Back to the encores. The first one was “Tanti affetti” from Rossini’s “La donna del lago”, which was another complete change of gear and was cool as 60s jazz, and stunning in technique. “I’ll just show you what else I can do with my voice, after a two hours song program, and I’ll basically destill all the stops of belcanto into four minutes, enjoy. Oh, and please remember to breathe.”
In the late 1990s, there was a song called “Freestyler” which, for a while, was the epitome of coolness. And even that was not as effortlessly foxy as this Donna del Lago. My notes just say “Home Run!”.
Next to me, two elderly Russian perms folded their hands after three claps and looked down onto the podium with reserve. (Anik’s notes: “I cannot help you. Nobody can help you.” After the next song – I’ll get to that in a minute – the addendum reads “Not even Jesus can help you!”)
The next encore, announced as the final goodnight, was “Somewhere over the Rainbow”. It was not operatic at all. It was gentle, and heartfelt. The Germans say “innerlich“.
Oh, DiDonato masters those segues, and she has soaring, perfectly tempered notes, but even more than technique, her performance had heart. I was on the verge of tears there, and I remember thinking “What an ally!”
The audience last night was not flamboyantly queer, but there were many people whom you’d recognize as gay at second glance. Many men, also a few women, none of them on the overtly glamorous side. It seems DiDonato does draw in the gay crowds, but the quieter ones. Perhaps that was another reason why “Somewhere Over The Rainbow” resonated so richly in the room last night. To some, Kansas is home, to others, it is a song that takes them away from any clear geography that continues to shun them. DiDonato gave them a place.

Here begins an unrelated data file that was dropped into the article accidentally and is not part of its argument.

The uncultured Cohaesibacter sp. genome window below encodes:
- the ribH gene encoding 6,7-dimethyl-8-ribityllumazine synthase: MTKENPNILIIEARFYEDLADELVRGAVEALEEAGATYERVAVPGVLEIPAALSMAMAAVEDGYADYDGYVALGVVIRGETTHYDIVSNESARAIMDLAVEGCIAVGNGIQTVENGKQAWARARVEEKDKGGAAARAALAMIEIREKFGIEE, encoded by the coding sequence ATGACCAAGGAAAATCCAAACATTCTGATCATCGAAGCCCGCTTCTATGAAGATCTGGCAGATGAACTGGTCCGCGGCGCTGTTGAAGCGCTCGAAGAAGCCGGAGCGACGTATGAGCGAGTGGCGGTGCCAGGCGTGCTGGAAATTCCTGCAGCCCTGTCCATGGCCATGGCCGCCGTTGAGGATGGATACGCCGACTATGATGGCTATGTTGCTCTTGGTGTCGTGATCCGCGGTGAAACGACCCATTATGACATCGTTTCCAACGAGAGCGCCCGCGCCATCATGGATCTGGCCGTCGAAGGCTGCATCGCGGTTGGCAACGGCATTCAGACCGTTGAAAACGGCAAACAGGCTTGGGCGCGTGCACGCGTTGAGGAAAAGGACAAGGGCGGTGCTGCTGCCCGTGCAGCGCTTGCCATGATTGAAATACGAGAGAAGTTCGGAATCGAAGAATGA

The atmosphere notably shifted with this song, gaining another quality altogether. The audience kept on clapping, and then DiDonato, in a move that did not seem prepared, pulled out Strauss’ “Morgen”.
“Morgen”, of all songs!
It is very tricky to integrate into song programs, let alone at the end, because it stages a very solemn mood, and it has a lengthy intro and ending, so you really need to keep the tension and the only way to do that is to make yourself vulnerable and put yourself out there to carry it. It has long archs, but other than that, it is not a showpiece at all. It depends so much just on the right amount of personal pathos without letting it slide into larmoyance. I loved this piano version, with no distracting solo violin or orchestra carpet, even though it puts tremendous weight onto the singer. And DiDonato carried it. Bravely, and beautifully.
After that song, there were nearly ten seconds of complete silence in the hall. People who had already rushed off to the coats racks had returned, quietly, and stood in the open doors. No one coughed, and DiDonato sang, and a good concert evening suddenly turned into a transporting one.
At some point in the early days of this blog, when I first wrote about DiDonato, I said that I’d choose her as a dinner companion for a night, not even to talk about singing, but to talk about food and politics and the arts in general. I had to think of that last night.
Joyce DiDonato is a very good singer, but she might be an even better human being. Perhaps that is her secret, and perhaps that shines through her art.